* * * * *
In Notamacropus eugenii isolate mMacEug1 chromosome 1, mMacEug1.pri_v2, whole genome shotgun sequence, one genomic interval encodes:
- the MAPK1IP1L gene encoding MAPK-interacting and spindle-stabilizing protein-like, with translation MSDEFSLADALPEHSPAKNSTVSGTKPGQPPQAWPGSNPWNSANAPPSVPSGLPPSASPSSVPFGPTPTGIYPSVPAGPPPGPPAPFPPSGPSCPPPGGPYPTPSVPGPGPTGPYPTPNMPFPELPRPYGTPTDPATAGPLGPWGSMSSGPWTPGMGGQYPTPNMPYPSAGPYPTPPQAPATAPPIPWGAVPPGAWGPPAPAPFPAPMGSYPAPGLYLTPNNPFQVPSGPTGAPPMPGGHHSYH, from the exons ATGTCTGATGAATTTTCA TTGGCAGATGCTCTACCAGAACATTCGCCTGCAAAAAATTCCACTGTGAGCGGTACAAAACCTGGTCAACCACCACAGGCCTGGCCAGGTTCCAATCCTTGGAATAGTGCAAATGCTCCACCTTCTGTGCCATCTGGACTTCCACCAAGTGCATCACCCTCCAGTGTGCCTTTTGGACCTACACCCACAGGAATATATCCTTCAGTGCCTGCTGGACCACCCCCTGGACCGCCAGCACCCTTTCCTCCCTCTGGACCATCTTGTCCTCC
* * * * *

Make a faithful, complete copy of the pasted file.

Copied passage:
In Notamacropus eugenii isolate mMacEug1 chromosome 1, mMacEug1.pri_v2, whole genome shotgun sequence, one genomic interval encodes:
- the MAPK1IP1L gene encoding MAPK-interacting and spindle-stabilizing protein-like, with translation MSDEFSLADALPEHSPAKNSTVSGTKPGQPPQAWPGSNPWNSANAPPSVPSGLPPSASPSSVPFGPTPTGIYPSVPAGPPPGPPAPFPPSGPSCPPPGGPYPTPSVPGPGPTGPYPTPNMPFPELPRPYGTPTDPATAGPLGPWGSMSSGPWTPGMGGQYPTPNMPYPSAGPYPTPPQAPATAPPIPWGAVPPGAWGPPAPAPFPAPMGSYPAPGLYLTPNNPFQVPSGPTGAPPMPGGHHSYH, from the exons ATGTCTGATGAATTTTCA TTGGCAGATGCTCTACCAGAACATTCGCCTGCAAAAAATTCCACTGTGAGCGGTACAAAACCTGGTCAACCACCACAGGCCTGGCCAGGTTCCAATCCTTGGAATAGTGCAAATGCTCCACCTTCTGTGCCATCTGGACTTCCACCAAGTGCATCACCCTCCAGTGTGCCTTTTGGACCTACACCCACAGGAATATATCCTTCAGTGCCTGCTGGACCACCCCCTGGACCGCCAGCACCCTTTCCTCCCTCTGGACCATCTTGTCCTCC